Wednesday, December 15, 2010

Europe Gets a Second Chance to Cure Solvency Crisis

As the credit crisis was slowly unfolding in early 2008, European and US central bankers and the national financial officials of their respective countries made the decision that their banking systems must be saved.  Their tools of choice were guarantees, temporary capital injections, suspension of mark-to-market accounting and unlimited liquidity for the commercial banks (call this the "liquidity policy").

Unfortunately, before using any of these tools they failed to:
  • Identify all the sources of losses and determine how big the losses actually were for each bank; and
  • Agree on who would bear the losses that were in the global banking system.  
By not doing so, they left themselves without an exit strategy for returning the banks to a capital market system where investors have the potential for gains and losses.

Re-introducing banks to this type of capital markets system is virtually impossible given that the liquidity policy does not directly address the issue of solvency.  The policy does not answer the question of what are the losses on each bank's balance sheet.  Who is solvent and who is insolvent?

Investors today do not want to buy the losses that should have been incurred by the investors who were bailed out by the liquidity policy.  The only way investors today are going to be comfortable accepting the possibility of losses is if they can independently determine that they are not buying the old losses.

This point needs to be repeated.

Investors are not compensated for buying someone else's investment losses.  They are not going to buy bank or sovereign debt where they think they are buying losses that have already been incurred but have not been disclosed.

Today, Europe once again is faced with the issue of what to do with the losses in its banking system.  An issue that has now also morphed into a sovereign debt crisis.

Based on the discussions surrounding the European Financial Stability Facility, it appears that European financial officials are responding to the solvency/sovereign debt crisis with the classic definition of insanity - repeating the same thing over and over again and expecting a different result.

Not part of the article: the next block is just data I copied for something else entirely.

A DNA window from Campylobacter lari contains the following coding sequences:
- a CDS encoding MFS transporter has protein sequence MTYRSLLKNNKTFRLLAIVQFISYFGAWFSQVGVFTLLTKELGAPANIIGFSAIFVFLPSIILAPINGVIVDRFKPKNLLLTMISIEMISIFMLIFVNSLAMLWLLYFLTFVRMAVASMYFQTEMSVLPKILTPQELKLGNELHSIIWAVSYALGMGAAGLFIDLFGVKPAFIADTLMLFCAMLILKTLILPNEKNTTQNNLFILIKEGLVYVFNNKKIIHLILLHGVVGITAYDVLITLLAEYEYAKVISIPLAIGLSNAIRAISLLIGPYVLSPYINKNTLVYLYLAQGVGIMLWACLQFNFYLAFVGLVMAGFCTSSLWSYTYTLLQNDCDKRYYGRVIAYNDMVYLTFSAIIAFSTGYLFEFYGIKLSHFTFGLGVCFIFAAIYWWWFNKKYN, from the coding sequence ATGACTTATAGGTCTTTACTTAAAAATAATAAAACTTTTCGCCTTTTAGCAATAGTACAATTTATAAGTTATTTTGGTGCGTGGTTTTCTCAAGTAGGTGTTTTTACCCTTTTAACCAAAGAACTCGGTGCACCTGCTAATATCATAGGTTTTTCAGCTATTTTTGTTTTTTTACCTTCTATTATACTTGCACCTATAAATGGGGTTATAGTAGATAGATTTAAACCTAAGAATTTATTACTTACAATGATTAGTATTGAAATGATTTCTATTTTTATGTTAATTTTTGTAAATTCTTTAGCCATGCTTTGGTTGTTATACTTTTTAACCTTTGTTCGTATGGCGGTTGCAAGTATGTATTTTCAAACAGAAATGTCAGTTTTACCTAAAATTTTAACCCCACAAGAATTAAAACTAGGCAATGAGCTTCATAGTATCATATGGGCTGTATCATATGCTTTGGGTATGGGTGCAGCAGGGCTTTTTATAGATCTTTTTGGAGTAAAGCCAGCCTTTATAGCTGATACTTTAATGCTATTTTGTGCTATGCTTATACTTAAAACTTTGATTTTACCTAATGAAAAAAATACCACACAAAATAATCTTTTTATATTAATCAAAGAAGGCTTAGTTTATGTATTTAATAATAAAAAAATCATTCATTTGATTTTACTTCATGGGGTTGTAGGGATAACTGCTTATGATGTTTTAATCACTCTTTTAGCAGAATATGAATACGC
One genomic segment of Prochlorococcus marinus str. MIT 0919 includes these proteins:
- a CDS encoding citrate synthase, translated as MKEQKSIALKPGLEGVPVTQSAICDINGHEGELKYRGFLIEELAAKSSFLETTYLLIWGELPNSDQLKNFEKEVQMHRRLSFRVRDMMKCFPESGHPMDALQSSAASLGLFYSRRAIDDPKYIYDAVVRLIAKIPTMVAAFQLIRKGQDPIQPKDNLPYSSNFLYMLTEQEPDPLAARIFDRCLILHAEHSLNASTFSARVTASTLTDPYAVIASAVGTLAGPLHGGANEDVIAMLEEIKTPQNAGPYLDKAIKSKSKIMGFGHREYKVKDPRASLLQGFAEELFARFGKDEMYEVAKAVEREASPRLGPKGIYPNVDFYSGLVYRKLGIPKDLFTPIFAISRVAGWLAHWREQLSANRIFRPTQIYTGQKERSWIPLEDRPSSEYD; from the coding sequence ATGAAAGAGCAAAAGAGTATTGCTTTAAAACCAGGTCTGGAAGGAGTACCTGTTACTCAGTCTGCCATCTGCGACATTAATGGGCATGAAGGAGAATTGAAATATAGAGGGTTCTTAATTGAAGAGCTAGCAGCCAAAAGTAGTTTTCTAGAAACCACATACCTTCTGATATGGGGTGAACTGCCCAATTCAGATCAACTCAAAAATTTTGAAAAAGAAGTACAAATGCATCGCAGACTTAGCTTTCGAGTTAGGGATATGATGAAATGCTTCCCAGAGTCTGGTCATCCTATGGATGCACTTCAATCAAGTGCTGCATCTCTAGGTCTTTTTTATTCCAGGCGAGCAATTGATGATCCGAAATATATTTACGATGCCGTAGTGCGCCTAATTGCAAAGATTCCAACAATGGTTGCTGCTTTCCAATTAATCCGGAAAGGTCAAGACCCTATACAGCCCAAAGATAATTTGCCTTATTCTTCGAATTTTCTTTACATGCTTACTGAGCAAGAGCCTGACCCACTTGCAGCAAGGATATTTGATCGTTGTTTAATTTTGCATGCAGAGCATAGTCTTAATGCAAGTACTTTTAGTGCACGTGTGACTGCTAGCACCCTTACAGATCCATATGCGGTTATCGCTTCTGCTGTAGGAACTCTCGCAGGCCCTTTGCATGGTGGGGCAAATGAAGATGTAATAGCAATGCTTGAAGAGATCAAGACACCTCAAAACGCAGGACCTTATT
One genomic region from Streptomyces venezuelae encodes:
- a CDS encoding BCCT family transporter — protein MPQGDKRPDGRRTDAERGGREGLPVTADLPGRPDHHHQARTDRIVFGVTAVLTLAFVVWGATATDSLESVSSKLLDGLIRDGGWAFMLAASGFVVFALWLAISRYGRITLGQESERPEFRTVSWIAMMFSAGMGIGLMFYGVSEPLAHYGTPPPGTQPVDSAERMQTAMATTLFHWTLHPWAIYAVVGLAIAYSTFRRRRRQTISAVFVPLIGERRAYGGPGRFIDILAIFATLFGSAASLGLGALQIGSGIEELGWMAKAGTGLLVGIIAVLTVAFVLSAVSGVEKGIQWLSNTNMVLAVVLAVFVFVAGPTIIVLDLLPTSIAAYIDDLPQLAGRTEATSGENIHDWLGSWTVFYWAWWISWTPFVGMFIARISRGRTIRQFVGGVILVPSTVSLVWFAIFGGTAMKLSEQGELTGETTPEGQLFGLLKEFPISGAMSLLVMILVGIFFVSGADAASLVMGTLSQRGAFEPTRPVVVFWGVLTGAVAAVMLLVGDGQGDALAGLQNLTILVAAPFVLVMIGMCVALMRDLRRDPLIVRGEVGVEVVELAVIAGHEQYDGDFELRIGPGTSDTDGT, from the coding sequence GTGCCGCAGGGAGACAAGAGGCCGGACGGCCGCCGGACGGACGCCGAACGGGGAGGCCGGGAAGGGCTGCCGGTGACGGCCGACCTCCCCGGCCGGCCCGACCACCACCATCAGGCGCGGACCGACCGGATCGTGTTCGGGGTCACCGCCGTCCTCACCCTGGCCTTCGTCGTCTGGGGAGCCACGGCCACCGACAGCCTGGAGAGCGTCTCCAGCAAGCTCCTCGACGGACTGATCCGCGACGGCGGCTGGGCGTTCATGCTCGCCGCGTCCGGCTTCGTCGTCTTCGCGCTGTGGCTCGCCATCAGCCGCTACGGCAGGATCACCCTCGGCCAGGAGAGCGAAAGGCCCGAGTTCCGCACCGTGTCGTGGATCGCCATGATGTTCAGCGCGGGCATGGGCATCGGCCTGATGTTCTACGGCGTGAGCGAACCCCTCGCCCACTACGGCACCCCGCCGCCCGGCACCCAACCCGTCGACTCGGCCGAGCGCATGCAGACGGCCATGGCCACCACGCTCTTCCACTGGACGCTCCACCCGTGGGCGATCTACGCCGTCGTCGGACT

Even though the liquidity policy did not end the solvency crisis that began in 2008, the financial officials are proposing more of the same.  And why is this approach going to produce a different result this time?

Ireland provides a case study in the ongoing failure of this approach to address solvency and why it is unlikely to produce a different result this time.
The bailout is supposed to tide Ireland over for years as it recovers, and give it room to mend its finances until it can borrow in financial markets again.
Yet it is still unclear if the money will be enough. Irish regulators and I.M.F. officials found no new surprises when they pored over the banks’ books recently, and they said they doubted that the banks would need more capital or that mortgage defaults would surge. But if Irish homeowners, who feel particularly duty-bound to make their payments, change their behavior, that could increase defaults and push banks to tap the reserve of 25 billion euros. Regulators will test the banks again in March for any new threats from residential or other mortgages.
Even if the banks pass the latest stress tests, banking experts worry that problems may surface later.
“I reckon 35 billion euros is not going to be enough,” said Alan Dukes, a former finance minister whom the government tapped to unwind Anglo Irish before it was nationalized in January.
“The number that’s there at the moment is based on what we can expect of the commercial property market,” Mr. Dukes said. “I don’t think any assessment has been made of the possible impact of mortgage defaults.”
 As readers of this blog know, the cure for the solvency crisis is:
  1. Provide current asset level information to the credit and equity market analysts so they can independently value each bank's assets and therefore each bank's solvency;
  2. If a bank is seen as insolvent, then it can either be recapitalized or closed;
  3. Banks can be recapitalized either by raising money in the capital markets or government investment.
With this cure, investors know they are not buying someone else's losses and banks can return on their own to the capital markets.

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